Self regulation is a way forward (look at the IAB guidelines for example)

almost 8 years ago


Internet Marketing Dubai

Agreed with you Rob. Even you are targeting based on Behavior, But if your advertisement annoy the people, it is no use. Beauty of Internet Marketing is in Non-Intrusive Advertisement.

I love Google, as their Search PPC as well their Personalized Searc approach really help advertisers to target customers in better way without annoying them.

Popup or other intrusive advertisement are just used by spammers, it has nothing to do with serious advertisement.

almost 8 years ago



I try to speak with more and more consumers/customers on a regular basis and get their feedback on this topic. Since I'm a concerned internet marketer who is also a consumer advocate (happy customers, right?), the sentiment I get from consumers is that they'd prefer to have NO ADS at all. Sure, a more relevant ad is nice, but bombardment with ads can certainly alienate website visitors. With behavioral targeting, I think we as marketers need to tread lightly, or we could end up with some seriously pissed off customers (or ex-customers).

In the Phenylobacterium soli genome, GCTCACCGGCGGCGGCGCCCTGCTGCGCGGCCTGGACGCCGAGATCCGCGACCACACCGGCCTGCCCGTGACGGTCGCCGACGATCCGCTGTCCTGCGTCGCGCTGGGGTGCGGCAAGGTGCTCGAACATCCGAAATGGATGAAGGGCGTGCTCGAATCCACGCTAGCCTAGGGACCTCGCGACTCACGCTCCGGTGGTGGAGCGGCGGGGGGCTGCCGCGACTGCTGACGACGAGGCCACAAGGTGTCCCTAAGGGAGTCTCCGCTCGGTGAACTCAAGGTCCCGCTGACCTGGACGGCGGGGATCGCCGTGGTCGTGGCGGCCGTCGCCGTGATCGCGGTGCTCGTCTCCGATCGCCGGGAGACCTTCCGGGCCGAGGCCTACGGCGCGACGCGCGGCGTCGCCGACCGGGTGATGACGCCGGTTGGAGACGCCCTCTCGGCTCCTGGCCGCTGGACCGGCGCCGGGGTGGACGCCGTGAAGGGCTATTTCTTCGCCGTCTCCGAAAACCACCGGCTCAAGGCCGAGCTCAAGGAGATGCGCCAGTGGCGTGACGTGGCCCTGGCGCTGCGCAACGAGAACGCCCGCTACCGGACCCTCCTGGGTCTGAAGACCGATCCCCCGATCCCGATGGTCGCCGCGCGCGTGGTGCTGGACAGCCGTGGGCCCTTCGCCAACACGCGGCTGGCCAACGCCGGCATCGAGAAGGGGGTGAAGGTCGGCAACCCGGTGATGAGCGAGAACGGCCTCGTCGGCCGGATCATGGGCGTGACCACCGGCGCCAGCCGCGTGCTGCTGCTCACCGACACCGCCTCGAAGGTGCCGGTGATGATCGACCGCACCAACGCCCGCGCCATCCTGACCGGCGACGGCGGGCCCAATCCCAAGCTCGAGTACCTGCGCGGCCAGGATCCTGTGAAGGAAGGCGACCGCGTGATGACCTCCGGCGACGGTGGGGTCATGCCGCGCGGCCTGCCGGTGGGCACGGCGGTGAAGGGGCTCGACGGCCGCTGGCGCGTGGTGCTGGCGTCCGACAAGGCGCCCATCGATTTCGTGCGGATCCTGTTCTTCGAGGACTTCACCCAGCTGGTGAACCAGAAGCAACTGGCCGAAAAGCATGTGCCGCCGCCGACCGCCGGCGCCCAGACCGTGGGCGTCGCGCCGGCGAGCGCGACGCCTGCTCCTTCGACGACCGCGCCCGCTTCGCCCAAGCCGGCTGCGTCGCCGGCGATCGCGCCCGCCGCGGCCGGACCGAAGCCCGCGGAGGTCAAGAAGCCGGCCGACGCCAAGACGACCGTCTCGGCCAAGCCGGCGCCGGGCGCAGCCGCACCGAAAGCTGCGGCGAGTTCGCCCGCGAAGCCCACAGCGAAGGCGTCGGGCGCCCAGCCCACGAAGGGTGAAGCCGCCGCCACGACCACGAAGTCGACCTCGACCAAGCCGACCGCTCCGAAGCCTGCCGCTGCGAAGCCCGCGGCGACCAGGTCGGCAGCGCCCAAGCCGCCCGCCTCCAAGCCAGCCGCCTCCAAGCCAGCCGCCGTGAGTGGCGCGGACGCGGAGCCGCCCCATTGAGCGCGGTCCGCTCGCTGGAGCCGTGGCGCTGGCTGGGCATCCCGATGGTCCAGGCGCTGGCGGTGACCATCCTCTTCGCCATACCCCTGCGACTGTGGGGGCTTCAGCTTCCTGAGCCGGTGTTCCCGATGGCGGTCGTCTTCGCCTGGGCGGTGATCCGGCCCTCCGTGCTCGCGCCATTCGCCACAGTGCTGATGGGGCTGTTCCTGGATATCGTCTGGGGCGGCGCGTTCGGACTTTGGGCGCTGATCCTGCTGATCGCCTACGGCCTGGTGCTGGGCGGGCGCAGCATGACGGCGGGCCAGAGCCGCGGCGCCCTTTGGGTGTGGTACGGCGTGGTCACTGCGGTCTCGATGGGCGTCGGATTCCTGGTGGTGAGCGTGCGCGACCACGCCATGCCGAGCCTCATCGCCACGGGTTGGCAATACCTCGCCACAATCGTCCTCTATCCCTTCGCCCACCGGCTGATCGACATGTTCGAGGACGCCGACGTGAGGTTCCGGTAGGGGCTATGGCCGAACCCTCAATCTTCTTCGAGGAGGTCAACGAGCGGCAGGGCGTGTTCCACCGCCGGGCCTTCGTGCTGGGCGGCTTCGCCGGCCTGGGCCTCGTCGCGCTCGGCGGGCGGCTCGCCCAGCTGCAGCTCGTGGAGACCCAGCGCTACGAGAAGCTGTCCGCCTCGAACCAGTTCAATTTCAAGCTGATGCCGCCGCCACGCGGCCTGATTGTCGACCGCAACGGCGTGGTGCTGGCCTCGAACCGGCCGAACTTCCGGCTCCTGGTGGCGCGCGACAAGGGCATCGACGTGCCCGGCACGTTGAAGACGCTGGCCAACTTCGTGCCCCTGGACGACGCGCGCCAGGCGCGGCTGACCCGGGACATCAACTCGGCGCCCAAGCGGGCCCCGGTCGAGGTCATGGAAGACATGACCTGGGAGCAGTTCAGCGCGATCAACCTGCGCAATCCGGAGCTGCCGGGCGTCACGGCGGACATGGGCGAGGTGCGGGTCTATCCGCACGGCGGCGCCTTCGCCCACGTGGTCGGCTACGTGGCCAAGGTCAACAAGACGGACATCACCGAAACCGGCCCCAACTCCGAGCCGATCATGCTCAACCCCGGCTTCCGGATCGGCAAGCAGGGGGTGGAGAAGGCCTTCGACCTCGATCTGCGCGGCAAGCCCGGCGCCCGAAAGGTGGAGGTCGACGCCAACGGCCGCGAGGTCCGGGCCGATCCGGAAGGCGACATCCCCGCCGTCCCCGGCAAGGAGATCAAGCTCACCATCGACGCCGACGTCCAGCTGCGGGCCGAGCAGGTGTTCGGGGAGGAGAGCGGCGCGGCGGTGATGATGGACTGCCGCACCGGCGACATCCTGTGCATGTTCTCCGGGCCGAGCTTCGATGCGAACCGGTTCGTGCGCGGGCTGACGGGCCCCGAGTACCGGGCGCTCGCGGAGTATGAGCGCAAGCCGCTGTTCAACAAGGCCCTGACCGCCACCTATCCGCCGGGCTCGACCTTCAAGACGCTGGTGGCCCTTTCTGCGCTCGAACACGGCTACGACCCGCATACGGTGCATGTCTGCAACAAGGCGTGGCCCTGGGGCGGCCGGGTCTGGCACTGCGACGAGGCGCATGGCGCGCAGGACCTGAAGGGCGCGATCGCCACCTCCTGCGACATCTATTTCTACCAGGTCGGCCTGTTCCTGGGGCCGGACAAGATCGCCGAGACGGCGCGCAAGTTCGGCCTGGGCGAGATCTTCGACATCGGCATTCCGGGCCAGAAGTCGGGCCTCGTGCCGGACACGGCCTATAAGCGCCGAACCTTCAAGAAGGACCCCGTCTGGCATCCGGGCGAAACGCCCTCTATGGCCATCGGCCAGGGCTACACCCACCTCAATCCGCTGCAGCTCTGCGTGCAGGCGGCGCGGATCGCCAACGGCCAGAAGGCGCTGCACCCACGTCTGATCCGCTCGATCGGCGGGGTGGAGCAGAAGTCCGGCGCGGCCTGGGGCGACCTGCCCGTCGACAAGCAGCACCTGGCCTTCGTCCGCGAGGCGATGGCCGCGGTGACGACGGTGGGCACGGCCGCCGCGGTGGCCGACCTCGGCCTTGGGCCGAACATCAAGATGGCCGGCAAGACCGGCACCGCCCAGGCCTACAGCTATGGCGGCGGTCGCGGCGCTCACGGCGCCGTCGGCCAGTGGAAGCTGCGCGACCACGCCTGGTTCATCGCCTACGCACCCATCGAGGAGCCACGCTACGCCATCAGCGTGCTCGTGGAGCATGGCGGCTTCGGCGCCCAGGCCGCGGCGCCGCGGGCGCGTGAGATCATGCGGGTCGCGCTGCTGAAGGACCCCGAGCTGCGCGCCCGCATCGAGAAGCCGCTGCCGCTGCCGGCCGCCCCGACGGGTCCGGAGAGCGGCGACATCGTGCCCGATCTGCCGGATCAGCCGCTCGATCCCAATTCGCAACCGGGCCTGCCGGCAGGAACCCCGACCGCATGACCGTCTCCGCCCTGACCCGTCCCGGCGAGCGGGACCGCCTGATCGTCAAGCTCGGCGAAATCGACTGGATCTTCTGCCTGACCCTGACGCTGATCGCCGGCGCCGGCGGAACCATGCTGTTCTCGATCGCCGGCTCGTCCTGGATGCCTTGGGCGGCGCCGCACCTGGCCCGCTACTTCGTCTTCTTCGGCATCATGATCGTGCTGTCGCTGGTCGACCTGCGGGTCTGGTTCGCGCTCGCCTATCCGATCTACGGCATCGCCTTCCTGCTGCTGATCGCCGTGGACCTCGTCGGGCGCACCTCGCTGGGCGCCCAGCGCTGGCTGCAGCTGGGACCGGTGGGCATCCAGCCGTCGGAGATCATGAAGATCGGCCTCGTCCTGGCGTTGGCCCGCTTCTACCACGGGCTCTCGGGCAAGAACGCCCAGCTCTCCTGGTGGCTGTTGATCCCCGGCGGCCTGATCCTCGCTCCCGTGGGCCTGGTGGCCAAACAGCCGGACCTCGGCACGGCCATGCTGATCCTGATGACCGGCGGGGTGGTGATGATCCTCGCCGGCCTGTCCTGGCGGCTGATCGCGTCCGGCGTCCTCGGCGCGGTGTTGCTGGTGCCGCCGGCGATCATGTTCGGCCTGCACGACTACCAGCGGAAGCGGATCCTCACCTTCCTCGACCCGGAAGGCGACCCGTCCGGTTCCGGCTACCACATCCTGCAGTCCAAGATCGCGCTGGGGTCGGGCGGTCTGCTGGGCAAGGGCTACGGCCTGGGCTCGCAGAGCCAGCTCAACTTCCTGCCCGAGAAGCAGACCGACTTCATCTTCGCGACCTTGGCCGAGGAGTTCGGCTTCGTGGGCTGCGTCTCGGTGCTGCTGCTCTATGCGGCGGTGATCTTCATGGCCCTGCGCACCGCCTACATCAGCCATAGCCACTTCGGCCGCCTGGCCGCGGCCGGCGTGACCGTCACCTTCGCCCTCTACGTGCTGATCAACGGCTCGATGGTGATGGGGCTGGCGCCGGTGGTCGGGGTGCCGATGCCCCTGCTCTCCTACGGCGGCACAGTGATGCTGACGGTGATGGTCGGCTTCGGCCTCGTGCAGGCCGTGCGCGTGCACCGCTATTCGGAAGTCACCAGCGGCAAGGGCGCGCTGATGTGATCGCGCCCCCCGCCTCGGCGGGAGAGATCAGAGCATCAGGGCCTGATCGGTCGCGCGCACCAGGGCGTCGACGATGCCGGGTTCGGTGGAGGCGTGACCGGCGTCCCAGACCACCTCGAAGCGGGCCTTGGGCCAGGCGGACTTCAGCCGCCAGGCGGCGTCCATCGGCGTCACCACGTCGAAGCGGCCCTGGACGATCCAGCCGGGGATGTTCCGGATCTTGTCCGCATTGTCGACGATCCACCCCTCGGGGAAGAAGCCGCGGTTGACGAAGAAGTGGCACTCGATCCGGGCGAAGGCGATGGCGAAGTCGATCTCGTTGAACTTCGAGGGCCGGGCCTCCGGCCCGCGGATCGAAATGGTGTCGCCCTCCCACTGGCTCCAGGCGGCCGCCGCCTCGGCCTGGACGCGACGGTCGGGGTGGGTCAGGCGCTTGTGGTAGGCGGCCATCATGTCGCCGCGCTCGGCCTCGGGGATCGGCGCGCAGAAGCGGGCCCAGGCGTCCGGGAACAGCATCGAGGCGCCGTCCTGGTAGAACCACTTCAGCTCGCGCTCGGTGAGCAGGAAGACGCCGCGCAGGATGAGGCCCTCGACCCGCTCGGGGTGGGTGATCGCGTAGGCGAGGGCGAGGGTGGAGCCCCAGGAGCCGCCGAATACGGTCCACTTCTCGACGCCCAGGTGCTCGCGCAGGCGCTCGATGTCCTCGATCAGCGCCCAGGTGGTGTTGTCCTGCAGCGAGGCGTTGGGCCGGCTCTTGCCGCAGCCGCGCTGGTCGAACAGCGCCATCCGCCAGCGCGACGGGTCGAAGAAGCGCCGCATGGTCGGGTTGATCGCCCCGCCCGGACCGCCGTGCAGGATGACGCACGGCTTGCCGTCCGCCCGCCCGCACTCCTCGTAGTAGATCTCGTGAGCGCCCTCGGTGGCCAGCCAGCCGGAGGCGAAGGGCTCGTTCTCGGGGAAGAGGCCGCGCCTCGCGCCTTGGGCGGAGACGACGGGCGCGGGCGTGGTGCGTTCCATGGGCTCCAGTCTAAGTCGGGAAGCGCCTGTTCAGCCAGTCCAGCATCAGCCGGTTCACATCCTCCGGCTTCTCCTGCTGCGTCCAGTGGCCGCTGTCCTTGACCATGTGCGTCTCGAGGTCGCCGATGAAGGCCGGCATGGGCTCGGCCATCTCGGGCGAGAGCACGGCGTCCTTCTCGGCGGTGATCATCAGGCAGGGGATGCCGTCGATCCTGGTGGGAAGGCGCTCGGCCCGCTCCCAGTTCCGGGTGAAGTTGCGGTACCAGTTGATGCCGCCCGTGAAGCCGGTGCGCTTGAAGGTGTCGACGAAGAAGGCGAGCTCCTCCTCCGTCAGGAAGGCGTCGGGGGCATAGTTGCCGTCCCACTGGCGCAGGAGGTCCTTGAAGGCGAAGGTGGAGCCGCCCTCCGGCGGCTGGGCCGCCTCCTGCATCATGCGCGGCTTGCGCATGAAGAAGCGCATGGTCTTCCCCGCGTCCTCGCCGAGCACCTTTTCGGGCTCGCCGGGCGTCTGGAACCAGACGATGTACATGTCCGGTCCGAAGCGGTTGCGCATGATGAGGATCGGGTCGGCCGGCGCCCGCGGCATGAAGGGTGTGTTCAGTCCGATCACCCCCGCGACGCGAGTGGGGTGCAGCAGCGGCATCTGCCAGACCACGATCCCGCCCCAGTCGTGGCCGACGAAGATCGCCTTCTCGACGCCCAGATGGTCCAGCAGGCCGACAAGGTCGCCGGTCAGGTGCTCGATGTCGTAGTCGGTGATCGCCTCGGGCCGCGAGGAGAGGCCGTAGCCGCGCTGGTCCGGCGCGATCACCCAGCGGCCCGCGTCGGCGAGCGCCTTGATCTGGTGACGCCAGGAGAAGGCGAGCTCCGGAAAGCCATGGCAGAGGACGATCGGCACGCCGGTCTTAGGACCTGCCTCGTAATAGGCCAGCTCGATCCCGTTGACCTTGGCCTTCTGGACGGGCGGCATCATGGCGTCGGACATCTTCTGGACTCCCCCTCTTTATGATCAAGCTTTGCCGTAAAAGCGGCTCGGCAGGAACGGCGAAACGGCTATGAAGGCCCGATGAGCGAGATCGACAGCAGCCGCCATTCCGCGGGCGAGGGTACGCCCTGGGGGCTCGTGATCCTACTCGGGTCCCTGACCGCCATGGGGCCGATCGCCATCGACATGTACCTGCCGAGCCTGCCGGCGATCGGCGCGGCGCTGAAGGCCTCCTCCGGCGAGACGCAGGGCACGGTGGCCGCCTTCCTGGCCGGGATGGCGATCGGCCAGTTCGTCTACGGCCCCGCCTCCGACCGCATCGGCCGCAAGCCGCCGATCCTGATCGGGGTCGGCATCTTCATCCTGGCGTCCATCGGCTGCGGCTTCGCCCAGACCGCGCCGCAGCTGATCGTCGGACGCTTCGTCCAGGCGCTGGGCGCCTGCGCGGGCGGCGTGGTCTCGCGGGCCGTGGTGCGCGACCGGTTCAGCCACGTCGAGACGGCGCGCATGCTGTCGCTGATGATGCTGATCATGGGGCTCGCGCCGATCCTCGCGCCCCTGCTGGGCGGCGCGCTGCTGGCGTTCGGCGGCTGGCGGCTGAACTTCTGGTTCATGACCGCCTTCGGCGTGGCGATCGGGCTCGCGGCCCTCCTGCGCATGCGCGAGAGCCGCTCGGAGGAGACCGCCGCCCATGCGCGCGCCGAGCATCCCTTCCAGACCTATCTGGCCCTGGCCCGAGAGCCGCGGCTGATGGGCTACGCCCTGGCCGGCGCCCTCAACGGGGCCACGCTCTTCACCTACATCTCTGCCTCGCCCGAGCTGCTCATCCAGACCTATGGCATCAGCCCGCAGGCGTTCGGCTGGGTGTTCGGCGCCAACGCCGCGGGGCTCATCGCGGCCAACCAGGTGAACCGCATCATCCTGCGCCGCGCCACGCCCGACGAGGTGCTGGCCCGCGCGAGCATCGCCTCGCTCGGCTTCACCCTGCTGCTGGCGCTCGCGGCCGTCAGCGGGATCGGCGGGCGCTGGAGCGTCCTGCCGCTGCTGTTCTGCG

almost 8 years ago


Andy Betts, Managing Consultant, Business and Digital Strategist at Bett-zi

Talking to the consumer is the correct start point. I am not too sure of the concept of Internet Marketing if there were NO ADs at all. I do get your point on treading lightly. Another way to think about it is - most consumers get served irrelevant, annoying pop ups and intrusive ads. I would much rather have the option to be served relevant ads that are of interest to me specifically and (what the industry needs to address) to have the option to opt out if I want. That could be the difference between happy customers and ex customers.